The Mondsee region as a place where the mountains meet the water, and the town is a centre both for watersports and for walking trails. There is a flat but very scenic 25 kilometres bike trail around the lake shore (use an e-bike to make it even easier!).

girl sitting on bench looking at view of lake

Our short visit here was delightful, and I’d be happy to return to soak up its relaxed charm and natural beauty.

We walked through the town with its beautiful row of colorful buildings and restaurants to visit the Basilika St. Michael.

This is a Basilica Minor, a rare title given by a pope for its beauty – and it was! Basilika St. Michael is the church Maria got married in the Sound of Music.

people walking across black and white tiled path to yellow basilica
Basilika St. Michael
aisle in church leading to altar
Where Maria married

We had a little free time to explore. Kalyra and I finished off a good day together with a bowl of Austrian ice cream – it was as good as the long lines indicated – and a walk down to the lake.

Option 2: Ceský Krumlov, Czech Republic

view overlooking old town of cesky krumlov

Ceský Krumlov is a small, picturesque town with well-preserved medieval architecture and an enchanting atmosphere.

This UNESCO World Heritage Site, is often overshadowed by the cultural prowess of Salzburg, however, it holds its own unique appeal that is worth exploring.

As you wander through its narrow cobblestone streets, you’ll be captivated by the colorful Renaissance and Baroque buildings that line the Vltava River, creating a postcard-perfect scenery at every turn.

What makes Cesky Krumlov unique is that it’s surrounded by the Vltava River, creating a barrier between the old town in the center and the suburban areas outside. It’s worth going to the top of the round belltower for views of this unique landscape.

Why choose Ceský Krumlov on your Danube River Trip?

Young girl on a tour of a city with pretty houses in the backdrop

Here are some reasons why you may choose Cesky Krumlov over Salzburg:

  • Cesky is a medieval town that boasts a well-preserved castle complex with a unique mix of Gothic, Renaissance, and Baroque architectural elements. If you haven’t seen many medieval towns in Europe, this is certainly a good example of one.
  • This UNESCO World Heritage Site is renowned for its well-preserved historical center with maze-like streets, colorful facades, stunning castle, and the meandering Vltava River that adds to its enchanting fairy-tale allure.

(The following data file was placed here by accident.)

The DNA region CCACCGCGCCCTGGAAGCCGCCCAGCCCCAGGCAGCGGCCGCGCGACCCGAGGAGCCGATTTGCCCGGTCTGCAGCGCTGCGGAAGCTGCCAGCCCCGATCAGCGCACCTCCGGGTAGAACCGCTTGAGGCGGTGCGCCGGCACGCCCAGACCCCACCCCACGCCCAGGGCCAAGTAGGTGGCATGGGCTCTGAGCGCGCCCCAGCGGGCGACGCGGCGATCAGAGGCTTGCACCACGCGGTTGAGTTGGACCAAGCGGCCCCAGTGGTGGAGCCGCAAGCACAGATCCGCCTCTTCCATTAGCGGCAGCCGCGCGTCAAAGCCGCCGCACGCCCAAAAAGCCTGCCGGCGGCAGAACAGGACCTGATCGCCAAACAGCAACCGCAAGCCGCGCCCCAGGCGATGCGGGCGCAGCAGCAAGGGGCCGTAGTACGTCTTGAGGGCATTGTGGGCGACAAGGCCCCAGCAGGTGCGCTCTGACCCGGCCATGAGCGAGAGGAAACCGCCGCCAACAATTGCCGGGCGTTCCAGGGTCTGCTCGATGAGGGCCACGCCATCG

• Ceský Krumlov offers a more intimate and bohemian atmosphere compared to Salzburg. Its smaller size and less crowded streets give it a sense of tranquility, allowing visitors to wander through its cobblestone alleys, discover hidden courtyards, and stumble upon charming artisan shops.
  • Although growing in popularity, Ceský Krumlov still maintains a more relaxed and laid-back ambiance. It offers a chance to escape the hustle and bustle of larger tourist destinations and immerse oneself in a more authentic and less crowded experience. Salzurg tends to attract larger crowds and higher prices.
  • It’s a chance to visit another country on your Danube River cruise. This was one reason, our youngest, Savannah chose to go here with Craig. (She loves country counting!)

Our Day Trip to Ceský Krumlov Experience

view of cesky krumlov by the river

Craig is going to take over now to share his day trip to Ceský Krumlov with Savannah.

I first heard of Cesky Krumlov 25 years ago from a friend who said if you can’t get to Prague, a great alternative on a smaller scale is Cesky, so I was excited when I noticed Cesky Krumlov as an option on our cruise itinerary.

Savannah liked the sound of it, and wanted to add another country to her growing list (now at 19).

Our day started with a 90-minute bus ride while our guide shared fascinating commentary as we admired the scenery.

Upon arrival at Cesky, we enjoyed a 90-minute guided walking tour with a local expert who shared interesting historical facts and stories as we wandered the cobblestone streets and across bridges taking in the town’s architecture and top attractions. Below are some of the top attractions we visited there.

Cesky Krumlov Castle

castle on top of hill and people standing underneath

The magnificent Cesky Krumlov Castle dominates the town’s skyline and was once the home to the Rosenberg dynasty for 300 years beginning in the early 1300’s. It’s the second largest in the Czech Republic and is a true architectural masterpiece, featuring Gothic, Renaissance, and Baroque elements.

Dad and daughter overlooking the medieval city of Cesky Krumlov in Czech Republic
Views from castle